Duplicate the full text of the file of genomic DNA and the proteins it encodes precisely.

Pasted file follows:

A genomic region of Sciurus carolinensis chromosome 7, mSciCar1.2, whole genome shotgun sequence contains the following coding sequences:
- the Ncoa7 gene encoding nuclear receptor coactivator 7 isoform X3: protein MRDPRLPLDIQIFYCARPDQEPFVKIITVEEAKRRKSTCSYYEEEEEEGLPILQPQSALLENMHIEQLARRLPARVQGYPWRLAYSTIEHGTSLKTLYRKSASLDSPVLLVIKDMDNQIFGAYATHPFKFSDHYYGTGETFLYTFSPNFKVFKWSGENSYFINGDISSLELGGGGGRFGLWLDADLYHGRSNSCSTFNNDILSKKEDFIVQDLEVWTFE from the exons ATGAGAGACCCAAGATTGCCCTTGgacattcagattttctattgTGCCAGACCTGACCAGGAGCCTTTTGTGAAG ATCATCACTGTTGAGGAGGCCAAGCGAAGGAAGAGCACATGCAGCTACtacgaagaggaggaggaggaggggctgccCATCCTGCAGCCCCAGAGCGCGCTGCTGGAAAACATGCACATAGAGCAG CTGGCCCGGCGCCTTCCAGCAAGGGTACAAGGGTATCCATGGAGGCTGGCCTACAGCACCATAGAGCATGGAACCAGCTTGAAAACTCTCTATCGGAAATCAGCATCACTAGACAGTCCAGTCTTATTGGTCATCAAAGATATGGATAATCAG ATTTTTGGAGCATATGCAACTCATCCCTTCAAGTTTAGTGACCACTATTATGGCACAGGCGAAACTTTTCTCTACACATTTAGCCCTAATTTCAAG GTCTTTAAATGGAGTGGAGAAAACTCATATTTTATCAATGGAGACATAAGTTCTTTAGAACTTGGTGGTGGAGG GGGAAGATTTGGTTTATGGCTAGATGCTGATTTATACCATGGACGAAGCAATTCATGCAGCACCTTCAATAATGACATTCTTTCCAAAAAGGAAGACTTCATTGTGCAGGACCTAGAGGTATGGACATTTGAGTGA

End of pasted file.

A genomic region of Sciurus carolinensis chromosome 7, mSciCar1.2, whole genome shotgun sequence contains the following coding sequences:
- the Ncoa7 gene encoding nuclear receptor coactivator 7 isoform X3: protein MRDPRLPLDIQIFYCARPDQEPFVKIITVEEAKRRKSTCSYYEEEEEEGLPILQPQSALLENMHIEQLARRLPARVQGYPWRLAYSTIEHGTSLKTLYRKSASLDSPVLLVIKDMDNQIFGAYATHPFKFSDHYYGTGETFLYTFSPNFKVFKWSGENSYFINGDISSLELGGGGGRFGLWLDADLYHGRSNSCSTFNNDILSKKEDFIVQDLEVWTFE from the exons ATGAGAGACCCAAGATTGCCCTTGgacattcagattttctattgTGCCAGACCTGACCAGGAGCCTTTTGTGAAG ATCATCACTGTTGAGGAGGCCAAGCGAAGGAAGAGCACATGCAGCTACtacgaagaggaggaggaggaggggctgccCATCCTGCAGCCCCAGAGCGCGCTGCTGGAAAACATGCACATAGAGCAG CTGGCCCGGCGCCTTCCAGCAAGGGTACAAGGGTATCCATGGAGGCTGGCCTACAGCACCATAGAGCATGGAACCAGCTTGAAAACTCTCTATCGGAAATCAGCATCACTAGACAGTCCAGTCTTATTGGTCATCAAAGATATGGATAATCAG ATTTTTGGAGCATATGCAACTCATCCCTTCAAGTTTAGTGACCACTATTATGGCACAGGCGAAACTTTTCTCTACACATTTAGCCCTAATTTCAAG GTCTTTAAATGGAGTGGAGAAAACTCATATTTTATCAATGGAGACATAAGTTCTTTAGAACTTGGTGGTGGAGG GGGAAGATTTGGTTTATGGCTAGATGCTGATTTATACCATGGACGAAGCAATTCATGCAGCACCTTCAATAATGACATTCTTTCCAAAAAGGAAGACTTCATTGTGCAGGACCTAGAGGTATGGACATTTGAGTGA